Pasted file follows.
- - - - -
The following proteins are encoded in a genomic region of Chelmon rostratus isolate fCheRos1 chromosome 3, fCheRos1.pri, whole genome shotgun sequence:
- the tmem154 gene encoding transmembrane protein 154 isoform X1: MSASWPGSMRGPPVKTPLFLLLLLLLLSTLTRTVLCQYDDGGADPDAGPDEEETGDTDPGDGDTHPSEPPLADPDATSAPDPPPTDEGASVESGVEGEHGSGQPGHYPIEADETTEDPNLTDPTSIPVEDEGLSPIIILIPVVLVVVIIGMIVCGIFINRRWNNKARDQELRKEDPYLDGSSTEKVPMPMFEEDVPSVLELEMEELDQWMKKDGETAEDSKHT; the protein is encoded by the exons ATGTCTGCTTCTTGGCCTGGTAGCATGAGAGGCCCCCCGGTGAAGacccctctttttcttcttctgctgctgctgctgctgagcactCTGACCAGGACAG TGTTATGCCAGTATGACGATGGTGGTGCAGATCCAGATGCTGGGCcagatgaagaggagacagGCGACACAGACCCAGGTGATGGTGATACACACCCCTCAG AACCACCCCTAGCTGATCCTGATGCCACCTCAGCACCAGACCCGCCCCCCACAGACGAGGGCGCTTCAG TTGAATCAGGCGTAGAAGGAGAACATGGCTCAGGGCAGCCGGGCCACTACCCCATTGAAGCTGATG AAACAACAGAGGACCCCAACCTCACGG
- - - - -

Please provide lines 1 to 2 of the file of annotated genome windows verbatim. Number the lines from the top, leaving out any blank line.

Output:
The following proteins are encoded in a genomic region of Chelmon rostratus isolate fCheRos1 chromosome 3, fCheRos1.pri, whole genome shotgun sequence:
- the tmem154 gene encoding transmembrane protein 154 isoform X1: MSASWPGSMRGPPVKTPLFLLLLLLLLSTLTRTVLCQYDDGGADPDAGPDEEETGDTDPGDGDTHPSEPPLADPDATSAPDPPPTDEGASVESGVEGEHGSGQPGHYPIEADETTEDPNLTDPTSIPVEDEGLSPIIILIPVVLVVVIIGMIVCGIFINRRWNNKARDQELRKEDPYLDGSSTEKVPMPMFEEDVPSVLELEMEELDQWMKKDGETAEDSKHT; the protein is encoded by the exons ATGTCTGCTTCTTGGCCTGGTAGCATGAGAGGCCCCCCGGTGAAGacccctctttttcttcttctgctgctgctgctgctgagcactCTGACCAGGACAG TGTTATGCCAGTATGACGATGGTGGTGCAGATCCAGATGCTGGGCcagatgaagaggagacagGCGACACAGACCCAGGTGATGGTGATACACACCCCTCAG AACCACCCCTAGCTGATCCTGATGCCACCTCAGCACCAGACCCGCCCCCCACAGACGAGGGCGCTTCAG TTGAATCAGGCGTAGAAGGAGAACATGGCTCAGGGCAGCCGGGCCACTACCCCATTGAAGCTGATG AAACAACAGAGGACCCCAACCTCACGG